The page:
Well Simpawtico’s his first year on YouTube
is coming to a glorious close and we
launched the channel with a travel vlog
and a certification, so I thought it
would be fun to book end this year with
another travel vlog and another
certification. Stick with me and I’ll
give you some info and resources as to
why it’s important for your dog, and you
Ian here with Simpawtico Dog Training,
and before we get into where I went and why
please make sure you’re subscribed so you
never miss any of our videos. Also don’t
forget to check the YouTube description
for notes, links, and resources about the
stuff we talked about.
Now i just got back a couple of days ago
from Phoenix, Arizona where I attended an
intense, three-day instructor training
program for pet CPR and first aid. Did
you even know such a thing exists?
I can’t believe how many people I told I
was going that said, “I didn’t even know
that was a thing.”
Yeah it is, and it’s really great. I mean, look:
statistically most accidents that lead
to a pet’s death are predictable and
preventable (just like training problems).
According to the American Animal
Hospital Association one out of four
additional animals could be saved if
just one pet first aid technique was
applied. If you’ve ever clipped a nail too
you’ve done first aid. If you’ve ever
removed a tick, or treated a bite or
sting you’ve done first aid. As pet
owners or pet professionals we’ve done
our share of minor little booboo fixes.
But what if you saw a dog get hit by a
car? Or come out the loser in a big fight?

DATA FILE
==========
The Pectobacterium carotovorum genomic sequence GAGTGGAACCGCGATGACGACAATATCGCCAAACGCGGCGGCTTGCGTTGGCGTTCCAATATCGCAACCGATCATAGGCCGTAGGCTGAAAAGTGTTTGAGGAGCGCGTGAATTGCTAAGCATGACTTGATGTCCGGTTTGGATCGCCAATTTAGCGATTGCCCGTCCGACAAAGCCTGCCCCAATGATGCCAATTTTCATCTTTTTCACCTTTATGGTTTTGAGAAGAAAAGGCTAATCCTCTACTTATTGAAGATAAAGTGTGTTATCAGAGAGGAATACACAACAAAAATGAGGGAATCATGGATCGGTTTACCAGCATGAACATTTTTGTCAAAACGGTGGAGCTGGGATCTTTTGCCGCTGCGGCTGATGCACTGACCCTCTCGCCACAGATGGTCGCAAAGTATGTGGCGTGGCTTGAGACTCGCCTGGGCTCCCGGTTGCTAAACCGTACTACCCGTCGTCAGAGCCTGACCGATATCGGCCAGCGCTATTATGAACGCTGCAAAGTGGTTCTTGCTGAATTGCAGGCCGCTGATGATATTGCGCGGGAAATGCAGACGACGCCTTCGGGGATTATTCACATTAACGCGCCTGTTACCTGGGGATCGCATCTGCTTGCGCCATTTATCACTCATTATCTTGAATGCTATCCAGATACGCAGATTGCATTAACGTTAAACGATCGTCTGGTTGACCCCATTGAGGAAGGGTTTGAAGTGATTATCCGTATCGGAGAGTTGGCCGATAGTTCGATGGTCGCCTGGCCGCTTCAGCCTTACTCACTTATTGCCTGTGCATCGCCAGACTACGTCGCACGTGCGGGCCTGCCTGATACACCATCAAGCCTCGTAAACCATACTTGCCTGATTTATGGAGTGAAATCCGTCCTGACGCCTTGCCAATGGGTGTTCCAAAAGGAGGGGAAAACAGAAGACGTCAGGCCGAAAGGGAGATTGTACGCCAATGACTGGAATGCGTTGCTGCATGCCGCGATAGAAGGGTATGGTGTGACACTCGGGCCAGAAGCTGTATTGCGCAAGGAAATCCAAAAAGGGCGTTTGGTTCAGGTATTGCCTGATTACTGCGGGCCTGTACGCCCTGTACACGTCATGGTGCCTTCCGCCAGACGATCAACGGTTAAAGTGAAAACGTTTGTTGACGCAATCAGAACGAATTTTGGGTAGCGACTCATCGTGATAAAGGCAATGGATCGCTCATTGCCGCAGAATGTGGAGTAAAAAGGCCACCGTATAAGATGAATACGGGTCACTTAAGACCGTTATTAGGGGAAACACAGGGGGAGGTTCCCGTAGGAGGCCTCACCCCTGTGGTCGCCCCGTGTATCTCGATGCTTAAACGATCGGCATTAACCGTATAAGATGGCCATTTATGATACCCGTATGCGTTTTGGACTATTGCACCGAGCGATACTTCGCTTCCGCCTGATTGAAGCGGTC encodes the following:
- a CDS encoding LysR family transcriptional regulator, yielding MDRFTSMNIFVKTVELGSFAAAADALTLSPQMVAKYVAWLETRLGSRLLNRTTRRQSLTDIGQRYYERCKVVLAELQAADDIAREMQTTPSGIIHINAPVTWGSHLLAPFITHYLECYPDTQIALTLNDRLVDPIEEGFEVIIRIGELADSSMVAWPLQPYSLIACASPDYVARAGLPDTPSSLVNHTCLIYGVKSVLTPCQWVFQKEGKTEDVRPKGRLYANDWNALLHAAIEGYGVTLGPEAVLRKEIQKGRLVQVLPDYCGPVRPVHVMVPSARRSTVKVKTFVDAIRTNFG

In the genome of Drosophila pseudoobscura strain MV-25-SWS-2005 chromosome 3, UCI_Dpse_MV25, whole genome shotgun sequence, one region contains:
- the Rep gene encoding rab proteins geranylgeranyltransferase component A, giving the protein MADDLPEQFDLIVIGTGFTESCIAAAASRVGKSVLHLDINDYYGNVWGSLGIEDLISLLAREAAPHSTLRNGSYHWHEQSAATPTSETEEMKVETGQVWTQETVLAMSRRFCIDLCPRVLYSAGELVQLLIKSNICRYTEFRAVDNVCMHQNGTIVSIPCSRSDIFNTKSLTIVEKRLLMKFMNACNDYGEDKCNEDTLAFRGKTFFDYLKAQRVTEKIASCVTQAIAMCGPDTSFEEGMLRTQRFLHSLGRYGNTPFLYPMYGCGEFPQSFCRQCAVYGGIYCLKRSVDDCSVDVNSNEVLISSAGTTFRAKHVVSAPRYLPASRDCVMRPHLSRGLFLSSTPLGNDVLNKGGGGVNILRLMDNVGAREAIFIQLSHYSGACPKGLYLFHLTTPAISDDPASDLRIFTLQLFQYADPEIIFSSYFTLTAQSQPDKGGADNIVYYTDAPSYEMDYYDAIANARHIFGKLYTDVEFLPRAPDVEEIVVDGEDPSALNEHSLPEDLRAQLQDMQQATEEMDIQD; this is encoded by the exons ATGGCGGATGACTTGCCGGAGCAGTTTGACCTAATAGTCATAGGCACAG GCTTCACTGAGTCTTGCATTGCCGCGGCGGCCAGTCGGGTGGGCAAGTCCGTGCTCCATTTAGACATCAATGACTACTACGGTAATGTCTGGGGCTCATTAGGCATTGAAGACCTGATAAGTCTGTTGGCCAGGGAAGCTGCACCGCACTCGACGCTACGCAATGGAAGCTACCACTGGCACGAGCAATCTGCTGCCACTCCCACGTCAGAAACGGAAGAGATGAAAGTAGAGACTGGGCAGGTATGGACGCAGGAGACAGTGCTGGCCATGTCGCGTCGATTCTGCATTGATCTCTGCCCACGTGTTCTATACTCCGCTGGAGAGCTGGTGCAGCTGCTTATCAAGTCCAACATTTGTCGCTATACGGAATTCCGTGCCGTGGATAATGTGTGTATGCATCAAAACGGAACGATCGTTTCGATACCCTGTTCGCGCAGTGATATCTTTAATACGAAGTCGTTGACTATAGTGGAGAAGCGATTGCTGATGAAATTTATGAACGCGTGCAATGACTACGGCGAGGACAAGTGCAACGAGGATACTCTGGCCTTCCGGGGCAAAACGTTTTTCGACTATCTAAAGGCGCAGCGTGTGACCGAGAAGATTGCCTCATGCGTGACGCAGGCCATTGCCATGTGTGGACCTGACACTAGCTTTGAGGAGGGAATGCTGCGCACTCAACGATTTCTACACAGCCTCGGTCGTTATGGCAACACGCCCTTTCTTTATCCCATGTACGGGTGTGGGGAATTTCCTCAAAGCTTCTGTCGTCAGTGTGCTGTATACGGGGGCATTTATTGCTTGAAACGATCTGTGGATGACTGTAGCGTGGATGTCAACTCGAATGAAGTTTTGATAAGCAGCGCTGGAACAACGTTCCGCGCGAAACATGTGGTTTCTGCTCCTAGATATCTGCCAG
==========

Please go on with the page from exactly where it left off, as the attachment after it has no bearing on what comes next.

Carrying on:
Or have a seizure? Or get bit by a
Do you know what to do? Do you know what
to do if your dog stops breathing or
What about heatstroke or frostbite? Or
burns? These are possible scenarios you
could encounter. All the professionals
you employ for your pet – groomers, kennel
staff, pet sitters, trainers – should know
how to administer first aid and to
perform CPR. Now your vet and vet techs will
know how to treat things when your dog
or cat comes into the facility, but they
have machines and medicines and
equipment. They can do surgeries, x-rays,
they can insert breathing tubes. What
we’re talking about is the frontline
triage to save the pets life, stabilize
them, and get them to the hospital.
This is a big responsibility. You too can
learn this if, you so desire.
There won’t always be a professional
along with you and being able to
intelligently and quickly address things
from minor little owwies to full-blown
life-or-death situations is something I
personally feel much better knowing. So
let’s take a look at how that training